TORONTO – A toque and a warm sleeping bag can be the difference between life and death for those living on the street when the mercury dips to -30C with the wind chill as we’ve seen already this winter.
With that in mind, 120 or so volunteers gathered Saturday to pack thousands of survival kits for Toronto’s homeless — three of whom have already died during the first few weeks of this year.
“No one should die from the cold,” Jody Steinhauer, founder of Engage in Change, said Saturday at a warehouse on Caledonia Rd. “These kits save lives.”
As volunteers buzzed around her, bopping to music and stuffing gym bags with gloves, hats, toiletries and other items many of us take for granted, Steinhauer explained how Project Winter Survival began as a simple, grassroots idea 16 years ago.
In its first year, the effort provided 100 kits to a handful agencies to be distributed to those in need. This year, a whopping 3,000 kits were supplied to about 160 agencies.
“Unfortunately the need is growing,” Steinhauer said, adding the poor economy has caused the homeless population to swell while shelter space has shrunk thanks to funding cuts.
And accessing the few shelter beds available can be especially difficult for those who drink alcohol, use drugs, suffer from mental illness, have pets or are married, she explained.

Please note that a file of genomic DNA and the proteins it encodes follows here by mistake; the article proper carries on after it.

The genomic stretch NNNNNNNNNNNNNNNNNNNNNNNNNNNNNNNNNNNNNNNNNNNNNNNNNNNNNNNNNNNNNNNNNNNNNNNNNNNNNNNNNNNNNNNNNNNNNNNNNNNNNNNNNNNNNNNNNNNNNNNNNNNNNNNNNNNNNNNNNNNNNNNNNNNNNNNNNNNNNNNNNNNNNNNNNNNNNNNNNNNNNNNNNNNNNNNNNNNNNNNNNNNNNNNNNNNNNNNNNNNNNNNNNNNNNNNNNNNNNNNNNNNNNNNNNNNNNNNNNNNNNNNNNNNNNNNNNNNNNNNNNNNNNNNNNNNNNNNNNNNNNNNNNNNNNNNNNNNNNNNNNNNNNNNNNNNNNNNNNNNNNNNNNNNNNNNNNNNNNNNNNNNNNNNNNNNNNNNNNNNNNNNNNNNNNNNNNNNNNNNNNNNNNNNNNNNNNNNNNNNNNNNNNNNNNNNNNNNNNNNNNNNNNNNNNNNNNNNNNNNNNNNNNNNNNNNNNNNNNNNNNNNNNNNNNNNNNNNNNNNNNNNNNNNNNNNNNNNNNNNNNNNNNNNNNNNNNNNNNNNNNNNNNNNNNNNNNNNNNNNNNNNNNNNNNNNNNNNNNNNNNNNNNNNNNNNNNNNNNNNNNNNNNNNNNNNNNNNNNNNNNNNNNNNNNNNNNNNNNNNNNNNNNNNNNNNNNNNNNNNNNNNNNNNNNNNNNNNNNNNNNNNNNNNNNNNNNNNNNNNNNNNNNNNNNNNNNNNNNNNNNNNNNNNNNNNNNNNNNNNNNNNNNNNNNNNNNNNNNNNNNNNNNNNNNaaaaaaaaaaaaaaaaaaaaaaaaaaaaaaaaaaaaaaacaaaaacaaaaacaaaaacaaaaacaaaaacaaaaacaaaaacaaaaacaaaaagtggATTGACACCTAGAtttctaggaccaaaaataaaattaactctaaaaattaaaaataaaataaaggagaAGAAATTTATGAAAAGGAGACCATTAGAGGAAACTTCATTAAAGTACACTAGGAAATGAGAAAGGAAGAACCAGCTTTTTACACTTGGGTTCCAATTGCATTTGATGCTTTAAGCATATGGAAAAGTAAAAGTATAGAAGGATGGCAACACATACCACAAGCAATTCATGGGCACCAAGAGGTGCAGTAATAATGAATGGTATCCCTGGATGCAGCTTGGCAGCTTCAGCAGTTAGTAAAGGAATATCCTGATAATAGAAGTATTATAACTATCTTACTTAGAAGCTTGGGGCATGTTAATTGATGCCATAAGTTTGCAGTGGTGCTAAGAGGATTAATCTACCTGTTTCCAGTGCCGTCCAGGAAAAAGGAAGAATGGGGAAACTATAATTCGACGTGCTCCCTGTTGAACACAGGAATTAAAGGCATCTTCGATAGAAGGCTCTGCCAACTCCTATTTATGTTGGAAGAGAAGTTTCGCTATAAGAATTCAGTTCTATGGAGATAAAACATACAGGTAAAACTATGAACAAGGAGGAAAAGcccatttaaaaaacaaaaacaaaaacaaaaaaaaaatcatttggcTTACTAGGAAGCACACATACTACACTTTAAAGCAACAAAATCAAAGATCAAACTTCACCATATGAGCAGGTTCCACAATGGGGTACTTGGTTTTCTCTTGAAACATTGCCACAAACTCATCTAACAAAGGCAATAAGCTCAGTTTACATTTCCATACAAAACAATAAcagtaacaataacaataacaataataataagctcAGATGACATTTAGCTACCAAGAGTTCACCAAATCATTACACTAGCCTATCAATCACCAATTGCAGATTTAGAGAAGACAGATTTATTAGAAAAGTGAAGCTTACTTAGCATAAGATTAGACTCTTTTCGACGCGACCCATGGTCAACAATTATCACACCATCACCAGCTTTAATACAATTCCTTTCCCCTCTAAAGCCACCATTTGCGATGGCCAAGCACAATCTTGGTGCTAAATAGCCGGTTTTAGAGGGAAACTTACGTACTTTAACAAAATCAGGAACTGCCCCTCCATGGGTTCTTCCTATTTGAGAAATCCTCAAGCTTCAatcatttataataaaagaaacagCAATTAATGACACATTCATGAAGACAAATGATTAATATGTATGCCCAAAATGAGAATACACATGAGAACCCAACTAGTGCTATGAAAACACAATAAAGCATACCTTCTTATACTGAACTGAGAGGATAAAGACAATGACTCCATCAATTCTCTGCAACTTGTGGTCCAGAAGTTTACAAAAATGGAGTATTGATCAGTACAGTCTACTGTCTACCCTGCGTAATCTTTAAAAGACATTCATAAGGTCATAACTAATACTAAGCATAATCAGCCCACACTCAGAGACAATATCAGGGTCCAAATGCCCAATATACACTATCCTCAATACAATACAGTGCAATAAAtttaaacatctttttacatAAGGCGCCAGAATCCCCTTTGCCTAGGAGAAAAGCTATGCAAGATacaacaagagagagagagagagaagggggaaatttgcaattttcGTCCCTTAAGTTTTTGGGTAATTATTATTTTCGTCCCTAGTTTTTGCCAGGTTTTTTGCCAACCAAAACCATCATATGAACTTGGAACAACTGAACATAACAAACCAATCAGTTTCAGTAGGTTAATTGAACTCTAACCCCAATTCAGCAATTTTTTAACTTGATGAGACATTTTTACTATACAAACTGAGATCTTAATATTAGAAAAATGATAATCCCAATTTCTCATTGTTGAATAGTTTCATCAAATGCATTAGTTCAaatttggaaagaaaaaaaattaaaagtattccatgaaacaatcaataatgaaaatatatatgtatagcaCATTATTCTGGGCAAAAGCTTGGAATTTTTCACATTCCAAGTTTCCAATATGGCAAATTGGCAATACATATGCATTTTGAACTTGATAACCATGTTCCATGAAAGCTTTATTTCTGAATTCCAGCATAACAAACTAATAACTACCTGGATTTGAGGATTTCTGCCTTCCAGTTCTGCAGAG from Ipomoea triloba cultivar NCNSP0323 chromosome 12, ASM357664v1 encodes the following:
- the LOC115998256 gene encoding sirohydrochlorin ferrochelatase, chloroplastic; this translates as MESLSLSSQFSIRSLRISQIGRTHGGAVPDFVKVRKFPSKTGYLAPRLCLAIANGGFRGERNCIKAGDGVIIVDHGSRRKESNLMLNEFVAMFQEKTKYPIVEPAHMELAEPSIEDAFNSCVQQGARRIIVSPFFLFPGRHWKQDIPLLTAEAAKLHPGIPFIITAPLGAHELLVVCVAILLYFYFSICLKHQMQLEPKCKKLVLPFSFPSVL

Having teenage kids can also be an obstacle, something Mikki Schell learned the hard way.
She and her 15-year-old son, Michael, have been homeless for a year and they’ve been separated the entire time.
“Because of his age and gender, we cannot actually share space together,” Mikki said. “There are no facilities that allow for that.”
Mikki lost her job three-and-a-half years ago and when her Employment Insurance ran out she turned to social assistance.
But with only $600 allotted for housing, she said she fell behind on her rent and ended up losing her apartment.
Since then, Mikki has been staying at a shelter downtown and her son has been living at a group home in Scarborough.
“I’ve been fortunate enough that I only actually had to sleep outside a few times,” she said. “And it wasn’t cold like it is now.”
Mikki said the winter survival kits are “definitely essential” for anyone who is living on the street during the city’s recent extreme cold weather alerts.
Michael said being separated from his mom has been “one of the hardest things in the world.”
“I honestly can’t even put into words how terrible it is,” he said, explaining he only sees his mom once every week or two.
But Michael remains hopeful he and his mom will eventually be together again.
Mikki and Michael’s story illustrates just how easily people can become homeless, Steinhauer said.
“We all know the solution is long-term is housing,” she said. “But that can’t happen overnight.”
In the meantime, Steinhauer said the survival kits can provide some “marginal relief.”
But she would like nothing more than to see the need for Project Winter Survival stamped out.
“There are solutions,” Steinhauer said. “Let’s just hope Mayor John Tory can make those solutions happen.”
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